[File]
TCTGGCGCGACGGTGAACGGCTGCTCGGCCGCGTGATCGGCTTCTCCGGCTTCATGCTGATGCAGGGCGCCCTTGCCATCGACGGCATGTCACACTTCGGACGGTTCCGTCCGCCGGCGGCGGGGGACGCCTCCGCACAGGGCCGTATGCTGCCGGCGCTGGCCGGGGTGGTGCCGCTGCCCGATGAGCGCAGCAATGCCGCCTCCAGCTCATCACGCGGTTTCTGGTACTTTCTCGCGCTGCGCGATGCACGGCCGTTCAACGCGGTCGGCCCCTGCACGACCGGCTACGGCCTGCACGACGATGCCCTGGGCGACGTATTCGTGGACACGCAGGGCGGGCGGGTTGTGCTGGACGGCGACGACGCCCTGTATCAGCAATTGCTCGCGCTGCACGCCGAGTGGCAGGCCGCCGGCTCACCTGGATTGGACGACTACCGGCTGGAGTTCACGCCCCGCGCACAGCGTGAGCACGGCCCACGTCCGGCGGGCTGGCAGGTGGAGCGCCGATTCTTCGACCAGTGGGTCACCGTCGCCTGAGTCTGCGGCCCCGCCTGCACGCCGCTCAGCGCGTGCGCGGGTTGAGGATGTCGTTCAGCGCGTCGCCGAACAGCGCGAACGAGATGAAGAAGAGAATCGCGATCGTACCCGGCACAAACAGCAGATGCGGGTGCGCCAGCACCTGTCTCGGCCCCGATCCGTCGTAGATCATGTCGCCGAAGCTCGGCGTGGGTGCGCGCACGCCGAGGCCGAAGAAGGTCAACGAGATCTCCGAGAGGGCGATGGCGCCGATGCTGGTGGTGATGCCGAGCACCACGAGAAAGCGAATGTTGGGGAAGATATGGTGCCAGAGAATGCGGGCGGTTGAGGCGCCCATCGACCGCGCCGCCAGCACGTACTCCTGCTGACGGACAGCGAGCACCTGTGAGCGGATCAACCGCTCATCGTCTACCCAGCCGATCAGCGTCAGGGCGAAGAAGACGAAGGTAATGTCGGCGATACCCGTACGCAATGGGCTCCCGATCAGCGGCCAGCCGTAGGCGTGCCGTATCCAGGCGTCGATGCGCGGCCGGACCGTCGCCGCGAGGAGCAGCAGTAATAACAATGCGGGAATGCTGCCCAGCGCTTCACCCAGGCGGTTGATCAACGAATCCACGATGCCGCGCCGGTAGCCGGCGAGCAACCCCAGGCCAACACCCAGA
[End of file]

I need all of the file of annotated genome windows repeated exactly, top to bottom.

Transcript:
TCTGGCGCGACGGTGAACGGCTGCTCGGCCGCGTGATCGGCTTCTCCGGCTTCATGCTGATGCAGGGCGCCCTTGCCATCGACGGCATGTCACACTTCGGACGGTTCCGTCCGCCGGCGGCGGGGGACGCCTCCGCACAGGGCCGTATGCTGCCGGCGCTGGCCGGGGTGGTGCCGCTGCCCGATGAGCGCAGCAATGCCGCCTCCAGCTCATCACGCGGTTTCTGGTACTTTCTCGCGCTGCGCGATGCACGGCCGTTCAACGCGGTCGGCCCCTGCACGACCGGCTACGGCCTGCACGACGATGCCCTGGGCGACGTATTCGTGGACACGCAGGGCGGGCGGGTTGTGCTGGACGGCGACGACGCCCTGTATCAGCAATTGCTCGCGCTGCACGCCGAGTGGCAGGCCGCCGGCTCACCTGGATTGGACGACTACCGGCTGGAGTTCACGCCCCGCGCACAGCGTGAGCACGGCCCACGTCCGGCGGGCTGGCAGGTGGAGCGCCGATTCTTCGACCAGTGGGTCACCGTCGCCTGAGTCTGCGGCCCCGCCTGCACGCCGCTCAGCGCGTGCGCGGGTTGAGGATGTCGTTCAGCGCGTCGCCGAACAGCGCGAACGAGATGAAGAAGAGAATCGCGATCGTACCCGGCACAAACAGCAGATGCGGGTGCGCCAGCACCTGTCTCGGCCCCGATCCGTCGTAGATCATGTCGCCGAAGCTCGGCGTGGGTGCGCGCACGCCGAGGCCGAAGAAGGTCAACGAGATCTCCGAGAGGGCGATGGCGCCGATGCTGGTGGTGATGCCGAGCACCACGAGAAAGCGAATGTTGGGGAAGATATGGTGCCAGAGAATGCGGGCGGTTGAGGCGCCCATCGACCGCGCCGCCAGCACGTACTCCTGCTGACGGACAGCGAGCACCTGTGAGCGGATCAACCGCTCATCGTCTACCCAGCCGATCAGCGTCAGGGCGAAGAAGACGAAGGTAATGTCGGCGATACCCGTACGCAATGGGCTCCCGATCAGCGGCCAGCCGTAGGCGTGCCGTATCCAGGCGTCGATGCGCGGCCGGACCGTCGCCGCGAGGAGCAGCAGTAATAACAATGCGGGAATGCTGCCCAGCGCTTCACCCAGGCGGTTGATCAACGAATCCACGATGCCGCGCCGGTAGCCGGCGAGCAACCCCAGGCCAACACCCAGA